OPINION: HUD should hold developers accountable amid housing crisis

Cambridge Management and Southport Financial Services need to face consequences from the federal government after they left Jacksonville affordable housing complexes in deplorable states. SPECIAL TO THE ORACLE/HABITAT FOR HUMANITY OF HILLSBOROUGH COUNTY

Gov. Ron DeSantis cut off all state funding to subsidized housing developers Cambridge Management and Southport Financial Services on Sept. 24 after witnessing firsthand the deplorable conditions of the Hilltop Village affordable housing community in Jacksonville.

Following a News 4 Jacksonville exposé on the apartment’s conditions in April, Sen. Marco Rubio implored the U.S. Department of Housing and Urban Development (HUD) multiple times to hold Cambridge Management accountable, to no avail. 

This includes an Aug. 9 letter wherein Rubio outlined all of Cambridge’s complexes that had officially failed their 2020 inspections. On this list were Silver Oaks and Jackson Heights Apartments in Tampa. 

Hilltop Village was infested with rats, had crumbling infrastructure and poor waste management including overflowing sewage and garbage resulting in dangerous sanitary conditions, according to the inspection. This caused DeSantis to take action at the state level. 

Subsidized housing development companies funded by HUD should be held accountable for the conditions their tenants are forced to live under.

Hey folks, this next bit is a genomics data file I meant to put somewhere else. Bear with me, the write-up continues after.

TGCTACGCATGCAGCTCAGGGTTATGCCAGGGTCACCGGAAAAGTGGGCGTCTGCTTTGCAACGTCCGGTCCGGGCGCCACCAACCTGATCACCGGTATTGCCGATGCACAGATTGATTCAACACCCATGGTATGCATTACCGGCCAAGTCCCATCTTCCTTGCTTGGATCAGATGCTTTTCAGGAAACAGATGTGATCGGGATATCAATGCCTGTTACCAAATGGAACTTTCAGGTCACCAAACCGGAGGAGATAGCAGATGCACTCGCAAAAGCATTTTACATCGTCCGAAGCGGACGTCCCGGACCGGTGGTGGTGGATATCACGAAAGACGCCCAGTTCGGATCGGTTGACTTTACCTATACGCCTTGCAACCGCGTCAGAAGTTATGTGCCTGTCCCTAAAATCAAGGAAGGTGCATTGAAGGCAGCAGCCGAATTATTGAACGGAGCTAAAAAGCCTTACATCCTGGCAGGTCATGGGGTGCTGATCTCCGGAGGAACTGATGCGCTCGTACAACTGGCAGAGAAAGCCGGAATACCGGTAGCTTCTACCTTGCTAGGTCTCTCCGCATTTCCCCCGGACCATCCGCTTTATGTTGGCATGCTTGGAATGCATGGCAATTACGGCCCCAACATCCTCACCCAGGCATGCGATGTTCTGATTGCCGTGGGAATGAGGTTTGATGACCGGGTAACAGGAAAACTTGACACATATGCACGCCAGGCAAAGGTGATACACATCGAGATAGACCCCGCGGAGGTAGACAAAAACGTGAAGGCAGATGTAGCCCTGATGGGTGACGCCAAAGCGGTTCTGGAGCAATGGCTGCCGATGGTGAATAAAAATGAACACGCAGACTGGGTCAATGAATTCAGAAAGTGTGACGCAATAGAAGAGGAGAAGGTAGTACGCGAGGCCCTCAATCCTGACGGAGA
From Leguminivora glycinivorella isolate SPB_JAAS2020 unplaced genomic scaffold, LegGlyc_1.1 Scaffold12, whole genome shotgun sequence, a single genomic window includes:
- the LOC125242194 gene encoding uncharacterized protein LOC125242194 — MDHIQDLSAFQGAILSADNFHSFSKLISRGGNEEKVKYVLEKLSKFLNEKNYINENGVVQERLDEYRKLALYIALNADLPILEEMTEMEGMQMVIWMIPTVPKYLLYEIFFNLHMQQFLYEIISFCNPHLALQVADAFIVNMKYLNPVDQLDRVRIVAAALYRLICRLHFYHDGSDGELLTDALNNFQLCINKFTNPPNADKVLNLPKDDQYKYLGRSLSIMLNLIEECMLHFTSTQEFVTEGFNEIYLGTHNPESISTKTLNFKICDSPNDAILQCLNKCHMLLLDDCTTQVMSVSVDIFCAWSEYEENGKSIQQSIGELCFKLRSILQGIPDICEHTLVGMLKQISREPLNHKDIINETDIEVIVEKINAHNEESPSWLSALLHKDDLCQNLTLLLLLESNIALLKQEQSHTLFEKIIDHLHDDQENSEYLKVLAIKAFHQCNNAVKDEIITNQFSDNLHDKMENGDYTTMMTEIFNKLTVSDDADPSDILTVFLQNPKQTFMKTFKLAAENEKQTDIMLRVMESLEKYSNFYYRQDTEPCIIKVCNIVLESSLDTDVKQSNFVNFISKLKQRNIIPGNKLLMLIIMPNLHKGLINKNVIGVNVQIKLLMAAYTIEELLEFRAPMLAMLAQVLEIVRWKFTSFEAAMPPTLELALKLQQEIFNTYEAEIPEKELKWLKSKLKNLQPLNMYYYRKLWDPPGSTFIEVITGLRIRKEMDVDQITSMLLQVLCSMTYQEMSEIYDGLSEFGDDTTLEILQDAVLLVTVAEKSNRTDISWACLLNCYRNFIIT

Cambridge Management and Southport Financial Services jointly own thousands of properties, several in Tampa, including La Vista Oaks Apartments and Mobley Park Apartments. Some Google reviews for these apartments complain of cockroach infestation, lack of security, poor sewage management, overflowing garbage and rent increases without warning.

These complaints go back seven years and are consistent to today.

Obviously, these developers have a history of deplorable housing conditions for tenants. These are just two of many housing developers in Florida who take advantage of HUD’s indifference. Because they haven’t been held accountable for these properties, their tenants continue to live in less than adequate conditions.

Florida is experiencing an affordable housing crisis, with only 28 affordable homes available for every 100 extremely low-income renter households, according to the 2021 annual report by the National Low Income Housing Coalition.

These management companies hike up rent on deplorable apartments knowing full well the tenants have nowhere else to go. 

“They constantly go up on rent,” wrote one La Vista Oaks tenant in a 2019 Google review. “They use HUD or water usage in the complex as an excuse but have never shown a bill. They stopped answering my calls when I complained.”

These management companies know, based on history, HUD will not penalize them for this injustice.

The Hilltop Villages was infested with rats for a couple of years, and HUD knew for months but to this day hasn’t acted on behalf of the tenants. The conditions became so disgusting even DeSantis, the governor who cut affordable housing funds during a pandemic, felt called to action.

These development companies need to be held accountable. The conditions of some of these affordable housing complexes are inexcusable. HUD is responsible for the tenants’ suffering, as it had left the apartment complex to rot with no inspections since 2015 despite consistent complaints.

DeSantis was right to intervene on behalf of the tenants. By withholding state funds and barring these management companies from writing more leases, they can actually be held accountable for the conditions of their apartments. If HUD will not hold management companies accountable and defend vulnerable citizens from being taken advantage of, Florida must.